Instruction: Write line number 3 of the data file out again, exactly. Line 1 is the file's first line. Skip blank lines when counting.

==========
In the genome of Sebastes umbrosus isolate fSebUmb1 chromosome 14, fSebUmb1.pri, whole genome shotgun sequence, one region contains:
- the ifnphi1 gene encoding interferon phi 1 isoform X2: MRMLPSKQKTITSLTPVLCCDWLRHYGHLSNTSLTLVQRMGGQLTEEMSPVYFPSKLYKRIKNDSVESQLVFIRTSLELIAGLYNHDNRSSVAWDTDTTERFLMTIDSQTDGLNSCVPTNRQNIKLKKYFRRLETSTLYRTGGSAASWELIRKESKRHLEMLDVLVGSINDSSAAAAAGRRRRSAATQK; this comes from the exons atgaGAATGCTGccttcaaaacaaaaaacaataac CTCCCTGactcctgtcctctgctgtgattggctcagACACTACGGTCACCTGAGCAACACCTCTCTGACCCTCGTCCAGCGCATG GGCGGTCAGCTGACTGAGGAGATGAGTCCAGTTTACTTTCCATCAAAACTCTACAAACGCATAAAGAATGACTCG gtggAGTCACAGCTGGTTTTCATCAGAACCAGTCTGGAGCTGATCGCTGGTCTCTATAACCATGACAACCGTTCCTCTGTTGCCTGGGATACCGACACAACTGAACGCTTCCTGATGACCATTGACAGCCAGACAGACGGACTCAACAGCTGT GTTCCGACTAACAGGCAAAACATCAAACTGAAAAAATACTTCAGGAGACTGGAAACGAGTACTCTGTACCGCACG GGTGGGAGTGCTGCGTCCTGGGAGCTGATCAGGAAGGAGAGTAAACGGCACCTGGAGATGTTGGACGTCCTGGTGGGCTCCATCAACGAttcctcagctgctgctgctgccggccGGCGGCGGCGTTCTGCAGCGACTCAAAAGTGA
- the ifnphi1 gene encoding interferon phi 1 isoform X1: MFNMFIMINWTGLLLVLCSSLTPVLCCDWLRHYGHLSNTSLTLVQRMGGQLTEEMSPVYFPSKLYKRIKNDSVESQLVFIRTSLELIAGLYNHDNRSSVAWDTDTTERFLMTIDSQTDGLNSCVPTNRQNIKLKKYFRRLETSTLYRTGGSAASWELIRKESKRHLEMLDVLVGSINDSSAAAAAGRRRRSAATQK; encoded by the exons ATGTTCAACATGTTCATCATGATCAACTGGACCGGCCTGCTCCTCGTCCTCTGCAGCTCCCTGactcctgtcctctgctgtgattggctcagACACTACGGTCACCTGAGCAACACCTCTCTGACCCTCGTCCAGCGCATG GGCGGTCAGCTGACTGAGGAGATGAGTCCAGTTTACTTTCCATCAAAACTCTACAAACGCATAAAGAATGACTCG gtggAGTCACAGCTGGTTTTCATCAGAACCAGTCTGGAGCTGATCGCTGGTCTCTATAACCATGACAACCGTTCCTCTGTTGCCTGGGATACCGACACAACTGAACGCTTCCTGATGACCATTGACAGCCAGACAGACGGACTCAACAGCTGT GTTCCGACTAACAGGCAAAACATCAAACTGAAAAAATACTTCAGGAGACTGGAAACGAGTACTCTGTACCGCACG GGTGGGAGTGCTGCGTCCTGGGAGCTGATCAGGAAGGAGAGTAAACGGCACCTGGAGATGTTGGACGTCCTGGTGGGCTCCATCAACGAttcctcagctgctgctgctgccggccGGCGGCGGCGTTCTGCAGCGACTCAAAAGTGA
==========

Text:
- the ifnphi1 gene encoding interferon phi 1 isoform X1: MFNMFIMINWTGLLLVLCSSLTPVLCCDWLRHYGHLSNTSLTLVQRMGGQLTEEMSPVYFPSKLYKRIKNDSVESQLVFIRTSLELIAGLYNHDNRSSVAWDTDTTERFLMTIDSQTDGLNSCVPTNRQNIKLKKYFRRLETSTLYRTGGSAASWELIRKESKRHLEMLDVLVGSINDSSAAAAAGRRRRSAATQK; encoded by the exons ATGTTCAACATGTTCATCATGATCAACTGGACCGGCCTGCTCCTCGTCCTCTGCAGCTCCCTGactcctgtcctctgctgtgattggctcagACACTACGGTCACCTGAGCAACACCTCTCTGACCCTCGTCCAGCGCATG GGCGGTCAGCTGACTGAGGAGATGAGTCCAGTTTACTTTCCATCAAAACTCTACAAACGCATAAAGAATGACTCG gtggAGTCACAGCTGGTTTTCATCAGAACCAGTCTGGAGCTGATCGCTGGTCTCTATAACCATGACAACCGTTCCTCTGTTGCCTGGGATACCGACACAACTGAACGCTTCCTGATGACCATTGACAGCCAGACAGACGGACTCAACAGCTGT GTTCCGACTAACAGGCAAAACATCAAACTGAAAAAATACTTCAGGAGACTGGAAACGAGTACTCTGTACCGCACG GGTGGGAGTGCTGCGTCCTGGGAGCTGATCAGGAAGGAGAGTAAACGGCACCTGGAGATGTTGGACGTCCTGGTGGGCTCCATCAACGAttcctcagctgctgctgctgccggccGGCGGCGGCGTTCTGCAGCGACTCAAAAGTGA